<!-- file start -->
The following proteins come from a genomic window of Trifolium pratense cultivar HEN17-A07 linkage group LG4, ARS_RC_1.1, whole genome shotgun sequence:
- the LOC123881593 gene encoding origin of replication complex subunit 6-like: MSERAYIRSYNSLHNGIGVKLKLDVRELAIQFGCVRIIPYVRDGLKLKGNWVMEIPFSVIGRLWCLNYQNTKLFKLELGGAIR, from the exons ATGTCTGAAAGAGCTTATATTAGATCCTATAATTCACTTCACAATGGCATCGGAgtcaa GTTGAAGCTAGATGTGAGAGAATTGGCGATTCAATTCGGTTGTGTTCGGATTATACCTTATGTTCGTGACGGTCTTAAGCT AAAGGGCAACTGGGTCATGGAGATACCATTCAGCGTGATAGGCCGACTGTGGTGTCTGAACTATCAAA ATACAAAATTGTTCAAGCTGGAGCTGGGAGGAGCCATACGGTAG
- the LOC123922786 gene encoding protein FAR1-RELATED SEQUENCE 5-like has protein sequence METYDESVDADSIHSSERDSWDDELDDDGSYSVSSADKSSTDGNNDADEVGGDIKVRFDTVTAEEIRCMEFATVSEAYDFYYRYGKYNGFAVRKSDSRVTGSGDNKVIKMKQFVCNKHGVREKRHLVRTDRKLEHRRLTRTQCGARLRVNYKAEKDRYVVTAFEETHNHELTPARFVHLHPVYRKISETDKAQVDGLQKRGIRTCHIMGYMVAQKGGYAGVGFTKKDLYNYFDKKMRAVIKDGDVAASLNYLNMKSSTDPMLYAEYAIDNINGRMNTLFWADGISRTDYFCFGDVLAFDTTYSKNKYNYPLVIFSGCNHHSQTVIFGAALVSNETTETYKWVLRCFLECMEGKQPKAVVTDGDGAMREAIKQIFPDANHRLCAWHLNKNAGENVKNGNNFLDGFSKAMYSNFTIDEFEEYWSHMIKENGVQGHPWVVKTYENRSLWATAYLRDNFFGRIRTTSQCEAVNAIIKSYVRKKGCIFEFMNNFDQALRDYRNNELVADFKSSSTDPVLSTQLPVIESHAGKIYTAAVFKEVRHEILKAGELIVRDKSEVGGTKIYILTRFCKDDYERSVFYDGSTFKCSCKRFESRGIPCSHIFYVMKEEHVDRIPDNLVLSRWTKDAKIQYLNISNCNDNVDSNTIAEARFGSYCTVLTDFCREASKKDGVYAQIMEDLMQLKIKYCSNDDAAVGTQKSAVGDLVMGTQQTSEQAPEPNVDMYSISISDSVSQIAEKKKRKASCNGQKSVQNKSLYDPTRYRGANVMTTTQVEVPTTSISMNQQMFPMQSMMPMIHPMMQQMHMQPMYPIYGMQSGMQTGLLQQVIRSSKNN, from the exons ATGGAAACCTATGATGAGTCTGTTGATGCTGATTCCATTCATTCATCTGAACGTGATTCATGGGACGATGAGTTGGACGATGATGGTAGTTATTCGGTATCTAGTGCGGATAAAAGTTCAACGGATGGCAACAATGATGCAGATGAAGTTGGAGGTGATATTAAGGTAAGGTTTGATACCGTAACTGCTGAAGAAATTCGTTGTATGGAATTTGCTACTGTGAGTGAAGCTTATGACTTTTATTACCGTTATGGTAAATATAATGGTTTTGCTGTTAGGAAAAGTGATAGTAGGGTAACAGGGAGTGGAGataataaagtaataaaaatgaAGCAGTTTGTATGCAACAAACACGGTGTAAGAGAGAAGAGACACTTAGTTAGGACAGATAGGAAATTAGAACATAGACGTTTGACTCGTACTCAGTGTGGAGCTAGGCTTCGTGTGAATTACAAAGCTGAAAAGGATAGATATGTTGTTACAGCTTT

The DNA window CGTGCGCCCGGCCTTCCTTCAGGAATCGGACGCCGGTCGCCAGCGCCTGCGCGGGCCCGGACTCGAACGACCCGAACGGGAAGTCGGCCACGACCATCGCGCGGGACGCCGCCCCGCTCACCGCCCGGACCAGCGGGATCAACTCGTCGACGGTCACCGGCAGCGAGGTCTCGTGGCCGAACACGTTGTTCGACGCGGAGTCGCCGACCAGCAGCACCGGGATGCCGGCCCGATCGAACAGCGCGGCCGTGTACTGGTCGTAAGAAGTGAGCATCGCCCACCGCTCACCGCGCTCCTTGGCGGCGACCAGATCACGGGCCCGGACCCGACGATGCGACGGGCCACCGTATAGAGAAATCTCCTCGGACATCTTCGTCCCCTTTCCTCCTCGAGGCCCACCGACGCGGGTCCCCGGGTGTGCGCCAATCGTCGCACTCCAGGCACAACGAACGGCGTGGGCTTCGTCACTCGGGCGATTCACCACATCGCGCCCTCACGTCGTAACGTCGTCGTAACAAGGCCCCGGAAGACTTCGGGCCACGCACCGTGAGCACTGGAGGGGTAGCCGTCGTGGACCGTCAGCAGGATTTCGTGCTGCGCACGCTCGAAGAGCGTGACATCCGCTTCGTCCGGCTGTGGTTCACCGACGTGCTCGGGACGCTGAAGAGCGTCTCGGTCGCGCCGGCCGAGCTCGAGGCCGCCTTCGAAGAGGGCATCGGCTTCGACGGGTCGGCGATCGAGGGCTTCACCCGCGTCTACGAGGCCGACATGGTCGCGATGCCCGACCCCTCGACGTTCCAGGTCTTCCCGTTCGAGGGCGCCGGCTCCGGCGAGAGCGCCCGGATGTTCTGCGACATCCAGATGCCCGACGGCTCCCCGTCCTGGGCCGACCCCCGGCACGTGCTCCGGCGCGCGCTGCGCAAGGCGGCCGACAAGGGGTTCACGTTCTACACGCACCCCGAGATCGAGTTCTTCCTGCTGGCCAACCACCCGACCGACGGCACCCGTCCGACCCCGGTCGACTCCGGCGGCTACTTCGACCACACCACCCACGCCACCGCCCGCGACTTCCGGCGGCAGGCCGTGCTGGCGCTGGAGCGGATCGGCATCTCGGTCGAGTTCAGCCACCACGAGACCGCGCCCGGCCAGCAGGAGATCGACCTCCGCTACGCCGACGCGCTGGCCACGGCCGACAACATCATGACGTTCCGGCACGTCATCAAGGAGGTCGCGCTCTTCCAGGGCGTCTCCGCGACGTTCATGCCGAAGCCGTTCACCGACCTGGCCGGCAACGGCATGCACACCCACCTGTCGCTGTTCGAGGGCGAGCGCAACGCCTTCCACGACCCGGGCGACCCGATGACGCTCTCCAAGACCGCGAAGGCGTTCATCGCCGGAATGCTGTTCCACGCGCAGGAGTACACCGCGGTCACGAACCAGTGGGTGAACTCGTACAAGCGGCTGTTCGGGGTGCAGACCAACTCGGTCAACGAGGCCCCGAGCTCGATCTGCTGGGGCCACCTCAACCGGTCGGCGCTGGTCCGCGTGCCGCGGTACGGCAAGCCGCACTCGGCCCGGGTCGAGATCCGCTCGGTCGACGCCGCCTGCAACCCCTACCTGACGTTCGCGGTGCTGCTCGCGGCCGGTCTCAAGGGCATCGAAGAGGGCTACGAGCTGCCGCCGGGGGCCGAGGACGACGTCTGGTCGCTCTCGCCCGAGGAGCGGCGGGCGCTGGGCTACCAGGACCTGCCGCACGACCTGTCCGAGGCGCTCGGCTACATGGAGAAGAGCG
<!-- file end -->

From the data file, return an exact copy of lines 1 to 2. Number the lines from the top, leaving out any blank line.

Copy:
The following proteins come from a genomic window of Trifolium pratense cultivar HEN17-A07 linkage group LG4, ARS_RC_1.1, whole genome shotgun sequence:
- the LOC123881593 gene encoding origin of replication complex subunit 6-like: MSERAYIRSYNSLHNGIGVKLKLDVRELAIQFGCVRIIPYVRDGLKLKGNWVMEIPFSVIGRLWCLNYQNTKLFKLELGGAIR, from the exons ATGTCTGAAAGAGCTTATATTAGATCCTATAATTCACTTCACAATGGCATCGGAgtcaa GTTGAAGCTAGATGTGAGAGAATTGGCGATTCAATTCGGTTGTGTTCGGATTATACCTTATGTTCGTGACGGTCTTAAGCT AAAGGGCAACTGGGTCATGGAGATACCATTCAGCGTGATAGGCCGACTGTGGTGTCTGAACTATCAAA ATACAAAATTGTTCAAGCTGGAGCTGGGAGGAGCCATACGGTAG